How's this new decade feeling so far?
Mine started at full speed with a few of the yearly planning workshops last week and the opening of Brand School.
For today, I have the second part of this year's kick-off interviews to build a stronger body and mind. A couple of weeks ago I spoke to Kate Barnes about wellness and health. And now it's time to dive into our mind.
As I've mentioned before, cultivating a stronger, healthier mind is one of my biggest obsessions. This is one of the biggest game-changers to really achieve our dreams.
So I had a chat with my very dear client Rachael O'byrne, a clinical psychologist running a thriving practice with a large team of professionals, supporting lots of people on the journey of getting a stronger mind.
A Q&A with Rachael O'byrne
Q1. Dear Rach, there's all this talk about mindset and tools and this and that. With your experience, tell us what you find really works to cultivate a mind that helps us achieve our goals, rather than self-sabotage us.
Yes and I’m really loving the focus on mindset because what we’re doing when we get to know and understand our mindset is following in the footsteps of Freud - we’re working to make the unconscious more conscious. And this matters because when we have insight into who we are and what we do and why we do it, we can change and we can grow. With awareness, we can prevent previously unconscious impulses including reactive, self-sabotaging behaviours and we can start to make really conscious decisions driven by our values, which means we can start to create the relationships we want and need with ourselves, others and the world - personally and professionally. Reflection: What do I really value? What’s really important to me? Am what do I need to shift in ‘love and work’ to live more in line with my values?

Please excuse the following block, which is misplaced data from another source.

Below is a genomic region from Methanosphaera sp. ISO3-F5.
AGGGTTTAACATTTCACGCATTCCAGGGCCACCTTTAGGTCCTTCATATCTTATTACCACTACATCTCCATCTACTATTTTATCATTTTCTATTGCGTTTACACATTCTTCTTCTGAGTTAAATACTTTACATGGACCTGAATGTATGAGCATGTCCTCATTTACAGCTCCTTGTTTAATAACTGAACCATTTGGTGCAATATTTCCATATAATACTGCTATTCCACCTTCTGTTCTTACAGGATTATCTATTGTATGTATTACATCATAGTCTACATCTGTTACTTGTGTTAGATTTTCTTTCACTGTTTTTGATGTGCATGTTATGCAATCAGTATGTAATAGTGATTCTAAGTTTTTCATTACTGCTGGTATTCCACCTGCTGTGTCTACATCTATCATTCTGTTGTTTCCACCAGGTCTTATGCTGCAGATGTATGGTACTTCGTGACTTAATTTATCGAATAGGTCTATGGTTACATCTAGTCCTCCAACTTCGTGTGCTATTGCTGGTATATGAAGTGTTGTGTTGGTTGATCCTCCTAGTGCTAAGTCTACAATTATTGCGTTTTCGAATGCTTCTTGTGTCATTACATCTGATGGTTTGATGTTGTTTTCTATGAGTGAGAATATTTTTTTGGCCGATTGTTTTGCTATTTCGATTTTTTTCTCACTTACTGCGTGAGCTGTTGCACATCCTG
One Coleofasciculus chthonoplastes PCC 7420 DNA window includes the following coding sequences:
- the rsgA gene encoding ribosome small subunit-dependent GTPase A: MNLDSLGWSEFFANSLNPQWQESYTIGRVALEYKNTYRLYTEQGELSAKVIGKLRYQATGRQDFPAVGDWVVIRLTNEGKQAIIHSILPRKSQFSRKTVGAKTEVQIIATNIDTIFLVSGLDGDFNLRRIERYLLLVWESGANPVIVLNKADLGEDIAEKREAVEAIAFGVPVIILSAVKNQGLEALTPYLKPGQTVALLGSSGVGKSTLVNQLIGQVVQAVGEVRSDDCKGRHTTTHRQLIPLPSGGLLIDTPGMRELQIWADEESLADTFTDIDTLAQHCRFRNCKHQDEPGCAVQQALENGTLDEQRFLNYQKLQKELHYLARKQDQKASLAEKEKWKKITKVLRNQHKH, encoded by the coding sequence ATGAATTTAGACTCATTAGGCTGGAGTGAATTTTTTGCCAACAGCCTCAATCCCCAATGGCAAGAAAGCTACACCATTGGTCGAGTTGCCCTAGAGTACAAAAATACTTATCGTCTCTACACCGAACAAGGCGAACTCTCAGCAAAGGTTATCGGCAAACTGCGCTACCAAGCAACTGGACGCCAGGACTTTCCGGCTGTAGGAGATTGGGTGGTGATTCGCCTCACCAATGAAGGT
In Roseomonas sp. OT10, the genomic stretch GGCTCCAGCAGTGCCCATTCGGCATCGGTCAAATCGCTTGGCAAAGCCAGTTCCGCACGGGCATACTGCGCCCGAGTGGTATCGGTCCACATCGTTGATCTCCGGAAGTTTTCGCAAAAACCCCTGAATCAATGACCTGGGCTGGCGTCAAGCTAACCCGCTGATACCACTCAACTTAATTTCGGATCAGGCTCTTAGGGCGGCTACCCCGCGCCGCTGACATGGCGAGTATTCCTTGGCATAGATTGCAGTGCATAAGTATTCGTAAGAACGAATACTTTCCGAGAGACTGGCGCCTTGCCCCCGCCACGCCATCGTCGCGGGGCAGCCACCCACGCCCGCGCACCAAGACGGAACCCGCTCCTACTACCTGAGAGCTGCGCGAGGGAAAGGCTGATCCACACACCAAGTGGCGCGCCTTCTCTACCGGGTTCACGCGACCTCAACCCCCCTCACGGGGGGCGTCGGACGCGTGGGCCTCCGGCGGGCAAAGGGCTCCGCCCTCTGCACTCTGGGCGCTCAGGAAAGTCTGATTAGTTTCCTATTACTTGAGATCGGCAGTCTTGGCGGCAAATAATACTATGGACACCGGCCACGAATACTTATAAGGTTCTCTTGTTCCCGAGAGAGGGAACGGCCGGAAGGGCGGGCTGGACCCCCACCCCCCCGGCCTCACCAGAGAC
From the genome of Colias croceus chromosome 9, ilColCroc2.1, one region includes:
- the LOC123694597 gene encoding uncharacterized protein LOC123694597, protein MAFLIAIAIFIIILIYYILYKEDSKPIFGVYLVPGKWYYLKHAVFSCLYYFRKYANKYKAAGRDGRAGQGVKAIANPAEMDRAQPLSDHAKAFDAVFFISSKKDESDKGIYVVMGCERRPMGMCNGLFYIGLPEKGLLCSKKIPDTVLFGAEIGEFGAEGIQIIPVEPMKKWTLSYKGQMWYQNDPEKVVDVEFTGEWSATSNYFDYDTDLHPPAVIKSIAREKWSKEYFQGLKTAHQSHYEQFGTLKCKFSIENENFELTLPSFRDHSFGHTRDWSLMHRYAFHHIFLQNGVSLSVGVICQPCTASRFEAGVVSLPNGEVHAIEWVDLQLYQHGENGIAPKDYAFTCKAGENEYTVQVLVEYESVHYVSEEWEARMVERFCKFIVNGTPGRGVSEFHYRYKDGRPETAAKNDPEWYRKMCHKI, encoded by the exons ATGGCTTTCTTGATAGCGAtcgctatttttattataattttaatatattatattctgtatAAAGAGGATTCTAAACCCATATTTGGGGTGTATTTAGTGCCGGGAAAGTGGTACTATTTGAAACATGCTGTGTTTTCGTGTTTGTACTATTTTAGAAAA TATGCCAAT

Q2. I find many of my clients struggle with perfectionism and lose momentum launching projects and testing ideas by polishing and revising a bit too much. Can you talk about what softens that hypercritic voice?
This is such a common issue - for all of us at one time or another - and it tends to really rear its head when we’re trying something new, putting ourselves out there, pushing to take up a bit more space in the world. Really what we’re talking about is social anxiety and its underpinned by core beliefs that we’re just not good enough and that others will be critical or shaming and reject or abandon us. It’s big stuff and it’s typically old, really old. Again change starts with insight - how do I speak to myself and where did I learn to speak to myself in this unacceptably unkind way? We then need to learn to detach ourselves from this voice by noticing it but not responding to it, not feeding it. And we can do this by cultivating a commitment to our values and to more compassionate self-talk. In the same way we do with our partners, friends and kids, we need to start responding to the frightened parts of ourselves with warmth, validation and encouragement. Reflection: What do I need to hear in this moment? What would my best friend be telling me right now?
Q3. Now the big fish. FEAR. I get asked about fear SO MANY TIMES. How to keep pushing through even when it feels terribly scary. Do you have any tricks for managing this?